I hope this makes sense — it does in my head but that is not always an indication of clarity. 😉

Lucy Sez


“When I act silly, Momma takes my picture!”

Back to Knitting

Thank you for all your good wishes. I’m feeling much better today, after having had a full day of antibiotics.  The only pain I’m having now, I think, is the residual ache of having someone drill a hole into my tooth and dig out its innards. And the 800mg ibuprofen tablets are helping to keep that pain to a minimum. The only problem is that they wear off after about 4 hours and I’m only supposed to take one once every 8 hours.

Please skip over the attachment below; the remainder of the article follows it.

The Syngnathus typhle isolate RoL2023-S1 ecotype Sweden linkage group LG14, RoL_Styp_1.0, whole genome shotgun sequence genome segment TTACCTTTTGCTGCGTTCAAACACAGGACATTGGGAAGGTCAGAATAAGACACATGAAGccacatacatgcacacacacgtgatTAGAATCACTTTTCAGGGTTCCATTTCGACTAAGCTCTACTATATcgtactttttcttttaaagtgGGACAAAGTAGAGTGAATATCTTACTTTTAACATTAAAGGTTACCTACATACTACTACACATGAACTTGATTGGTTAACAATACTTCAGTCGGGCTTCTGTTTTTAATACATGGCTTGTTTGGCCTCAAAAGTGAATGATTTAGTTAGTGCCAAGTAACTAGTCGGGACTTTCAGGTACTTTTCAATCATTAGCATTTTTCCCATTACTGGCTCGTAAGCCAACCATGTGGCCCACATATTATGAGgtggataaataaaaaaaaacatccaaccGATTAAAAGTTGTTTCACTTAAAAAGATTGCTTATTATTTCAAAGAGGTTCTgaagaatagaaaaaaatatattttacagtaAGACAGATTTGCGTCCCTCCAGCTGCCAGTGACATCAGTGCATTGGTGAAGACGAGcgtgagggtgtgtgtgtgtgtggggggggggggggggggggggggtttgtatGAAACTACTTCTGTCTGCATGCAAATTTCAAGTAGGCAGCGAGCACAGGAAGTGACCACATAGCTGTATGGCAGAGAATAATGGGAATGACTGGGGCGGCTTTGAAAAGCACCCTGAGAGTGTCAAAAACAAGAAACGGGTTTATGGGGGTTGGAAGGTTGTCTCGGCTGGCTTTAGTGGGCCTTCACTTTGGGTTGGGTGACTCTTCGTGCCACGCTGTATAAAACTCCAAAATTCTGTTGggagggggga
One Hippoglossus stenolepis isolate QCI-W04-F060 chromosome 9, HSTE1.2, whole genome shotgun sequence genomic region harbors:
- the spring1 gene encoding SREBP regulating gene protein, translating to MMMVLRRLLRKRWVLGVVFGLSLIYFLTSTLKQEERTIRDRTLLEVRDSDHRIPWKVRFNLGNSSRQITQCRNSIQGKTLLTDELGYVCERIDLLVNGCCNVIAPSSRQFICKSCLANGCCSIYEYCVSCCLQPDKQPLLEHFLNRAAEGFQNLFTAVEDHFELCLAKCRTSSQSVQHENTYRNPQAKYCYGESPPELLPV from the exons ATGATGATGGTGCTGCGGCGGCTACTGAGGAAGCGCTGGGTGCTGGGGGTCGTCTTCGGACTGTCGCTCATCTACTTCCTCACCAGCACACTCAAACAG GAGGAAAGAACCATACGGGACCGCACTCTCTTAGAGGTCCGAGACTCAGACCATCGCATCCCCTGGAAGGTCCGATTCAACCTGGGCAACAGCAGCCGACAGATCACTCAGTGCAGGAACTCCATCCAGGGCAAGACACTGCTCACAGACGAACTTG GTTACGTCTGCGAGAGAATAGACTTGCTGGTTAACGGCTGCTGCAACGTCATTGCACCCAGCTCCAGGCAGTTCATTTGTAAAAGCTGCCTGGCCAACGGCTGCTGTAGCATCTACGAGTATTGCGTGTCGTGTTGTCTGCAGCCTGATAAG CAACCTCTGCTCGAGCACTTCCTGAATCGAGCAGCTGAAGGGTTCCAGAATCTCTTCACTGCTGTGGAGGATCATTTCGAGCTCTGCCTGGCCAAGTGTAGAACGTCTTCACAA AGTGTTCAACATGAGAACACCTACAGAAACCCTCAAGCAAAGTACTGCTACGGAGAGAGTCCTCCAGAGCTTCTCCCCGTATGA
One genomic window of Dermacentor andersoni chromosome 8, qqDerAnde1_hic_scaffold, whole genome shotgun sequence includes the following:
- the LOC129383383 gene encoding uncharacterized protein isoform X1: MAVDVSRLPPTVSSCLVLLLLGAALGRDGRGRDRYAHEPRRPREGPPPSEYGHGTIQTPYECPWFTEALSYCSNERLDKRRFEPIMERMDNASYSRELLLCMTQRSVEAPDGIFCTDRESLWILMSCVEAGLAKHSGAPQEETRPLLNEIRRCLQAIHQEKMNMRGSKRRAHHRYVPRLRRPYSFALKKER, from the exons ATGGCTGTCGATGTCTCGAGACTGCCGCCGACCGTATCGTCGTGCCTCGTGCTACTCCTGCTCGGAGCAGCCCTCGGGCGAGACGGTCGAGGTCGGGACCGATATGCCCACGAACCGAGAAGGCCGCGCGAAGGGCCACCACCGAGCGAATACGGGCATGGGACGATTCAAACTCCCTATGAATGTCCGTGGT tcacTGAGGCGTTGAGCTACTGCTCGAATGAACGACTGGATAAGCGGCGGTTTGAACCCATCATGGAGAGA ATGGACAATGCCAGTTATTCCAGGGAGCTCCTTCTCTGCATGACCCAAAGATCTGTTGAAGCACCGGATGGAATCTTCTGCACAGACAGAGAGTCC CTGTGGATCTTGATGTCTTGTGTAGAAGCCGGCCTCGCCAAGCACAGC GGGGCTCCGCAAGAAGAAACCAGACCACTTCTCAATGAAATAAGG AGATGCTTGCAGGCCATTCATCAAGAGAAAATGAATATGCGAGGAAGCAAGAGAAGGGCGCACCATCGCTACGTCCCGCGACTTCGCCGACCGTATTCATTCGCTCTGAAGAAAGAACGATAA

So now I can concentrate on looking forward to my trip to Charlotte, NC this Friday. There are all sorts of fun things planned at Charlotte Yarn. Here is the page describing the events. I hope if you are nearby you’ll drop in!

I knit a bit on Finnian’s Gansey last night — see?


Just a bit more and then I will start increasing on each side for the underarm gussets.

And I returned to the Catnip Sock on my commute today. It’s coming along.


Check out these cool stamps from Sweden, which were affixed to a large envelope I received today:


Thanks, Johanne! 😀

Lucy wishes I wouldn’t photograph her while she’s trying to have a quiet drink of water.